Cycling Carbohydrates: An Introduction
One of the dietary strategies you may have heard about about from bodybuilders, fitness competitors, or those just wanting to lose weight is called carb cycling. This is a term for scheduling days of high carbohydrate consumption followed by days of successively lower carbohydrate consumption. This approach seems to be a very effective way to maximize fat loss while maintaining training intensity. I’ll explain the basics of why this works.
Why Lowering Carbs Works
Restricting carbohydrates (aka low carb or ketogenic diets) can be very effective for helping people lose weight. Going several days with low carbohydrate intake (lets say 50 grams or less) eventually causes glycogen levels (glucose in the liver and muscles) to get so low that the body has to switch to another fuel source. This metabolic shift is called ketosis, meaning the body is primarily using fat as its source of calories/fuel. I discovered ketogenic/low carb dieting years ago and have used it with good success.
Some have adopted adopted a low carbohydrate lifestyle and credit it with saving their health (if not their very lives). These individuals follow this diet year-around in order to stay at a healthy weight. More power to you if you are able to do this.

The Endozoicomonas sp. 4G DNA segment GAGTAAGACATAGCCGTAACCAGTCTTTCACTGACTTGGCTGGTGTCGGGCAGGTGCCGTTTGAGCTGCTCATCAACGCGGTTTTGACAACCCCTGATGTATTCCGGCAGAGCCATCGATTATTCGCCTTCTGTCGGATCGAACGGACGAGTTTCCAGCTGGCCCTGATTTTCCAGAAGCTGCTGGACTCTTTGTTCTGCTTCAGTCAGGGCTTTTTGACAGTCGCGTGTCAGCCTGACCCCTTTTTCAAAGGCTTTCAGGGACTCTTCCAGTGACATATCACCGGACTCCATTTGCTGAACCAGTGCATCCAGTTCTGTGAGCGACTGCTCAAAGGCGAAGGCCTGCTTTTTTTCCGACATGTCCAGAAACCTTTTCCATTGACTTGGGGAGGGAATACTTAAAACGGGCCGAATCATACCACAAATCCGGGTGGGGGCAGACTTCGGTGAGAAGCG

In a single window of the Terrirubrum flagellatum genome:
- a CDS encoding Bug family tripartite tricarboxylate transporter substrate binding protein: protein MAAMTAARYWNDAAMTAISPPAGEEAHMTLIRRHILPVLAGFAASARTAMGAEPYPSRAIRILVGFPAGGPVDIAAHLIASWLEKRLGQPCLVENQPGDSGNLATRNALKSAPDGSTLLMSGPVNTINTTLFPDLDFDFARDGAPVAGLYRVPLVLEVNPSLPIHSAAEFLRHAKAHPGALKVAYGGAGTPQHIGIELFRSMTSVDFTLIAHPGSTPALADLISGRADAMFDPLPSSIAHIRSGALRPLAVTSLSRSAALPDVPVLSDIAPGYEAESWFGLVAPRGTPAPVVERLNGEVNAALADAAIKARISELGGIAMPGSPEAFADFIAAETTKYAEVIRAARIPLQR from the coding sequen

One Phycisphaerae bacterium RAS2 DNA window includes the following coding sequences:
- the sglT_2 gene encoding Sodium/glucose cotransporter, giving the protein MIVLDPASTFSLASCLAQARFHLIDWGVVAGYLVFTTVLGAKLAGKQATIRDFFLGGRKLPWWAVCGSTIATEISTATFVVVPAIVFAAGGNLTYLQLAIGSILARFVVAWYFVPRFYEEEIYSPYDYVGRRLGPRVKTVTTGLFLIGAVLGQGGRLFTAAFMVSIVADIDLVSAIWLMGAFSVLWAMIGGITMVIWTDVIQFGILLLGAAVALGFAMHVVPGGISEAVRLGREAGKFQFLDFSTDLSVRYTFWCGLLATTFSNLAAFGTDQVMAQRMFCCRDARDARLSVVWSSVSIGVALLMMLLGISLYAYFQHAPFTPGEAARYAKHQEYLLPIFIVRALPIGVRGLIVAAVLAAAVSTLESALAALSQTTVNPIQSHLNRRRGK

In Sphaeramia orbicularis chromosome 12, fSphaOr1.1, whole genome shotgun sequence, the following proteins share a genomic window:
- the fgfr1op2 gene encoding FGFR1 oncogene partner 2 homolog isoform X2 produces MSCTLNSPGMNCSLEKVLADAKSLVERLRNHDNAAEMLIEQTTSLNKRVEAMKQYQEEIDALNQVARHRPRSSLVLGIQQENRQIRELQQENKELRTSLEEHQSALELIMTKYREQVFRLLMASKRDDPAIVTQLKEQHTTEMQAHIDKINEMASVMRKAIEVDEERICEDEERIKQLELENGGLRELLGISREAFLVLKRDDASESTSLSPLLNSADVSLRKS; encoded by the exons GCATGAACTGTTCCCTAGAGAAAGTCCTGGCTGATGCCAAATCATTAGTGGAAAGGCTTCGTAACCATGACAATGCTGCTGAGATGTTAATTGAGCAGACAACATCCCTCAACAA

The Drawbacks of Restricting Carbohydrates
But eating this way all the time is not very practical for athletes or those who engage in intense exercise like weight training. Those of us who have trained while in ketosis can testify how sluggish the workouts are. Eating carbohydrates refills the before-mentioned glycogen so muscles can perform optimally.
Thus the dilemma: low carb eating is great for fat loss, but not so great for exercise performance.
Carb Cycling: Lose Fat, Maintain Training Intensely
One solution to this is carb cycling, which may be able to give you the best of both worlds. It really isn’t that complicated: you simply lower your carbohydrate over the course of a few days. The first day, for example, you can eat 200 grams of carbs, followed by 125 on the second and only 50 on the third. You could then repeat the cycle or just reverse it over the next two days (125 grams of carbs on day 4 and 200 again on day 5).
You may want to do your most intensive training on high carbohydrate days and try to consume most of your carbs after you work out. This will encourage the glucose to go to your muscles and liver instead of being stored as body fat.
Most of the plans I’ve seen also incorporate a “cheat day” where you just eat what you want. This shouldn’t hurt your fat loss in the long-term as long as you are consistent the rest of the time.
Just keep this in mind: all successful diets are based on a negative calorie balance–using more calories than you are consuming. Carb cycling is not a “secret formula” to get around this–it is simply one dietary strategy that you may find useful.
I would encourage you to check out the 4 Cycle Solution if you’d like a step-by-step guide to this approach to fat loss. It goes into a lot more detail than what I have written here and it is not very expensive.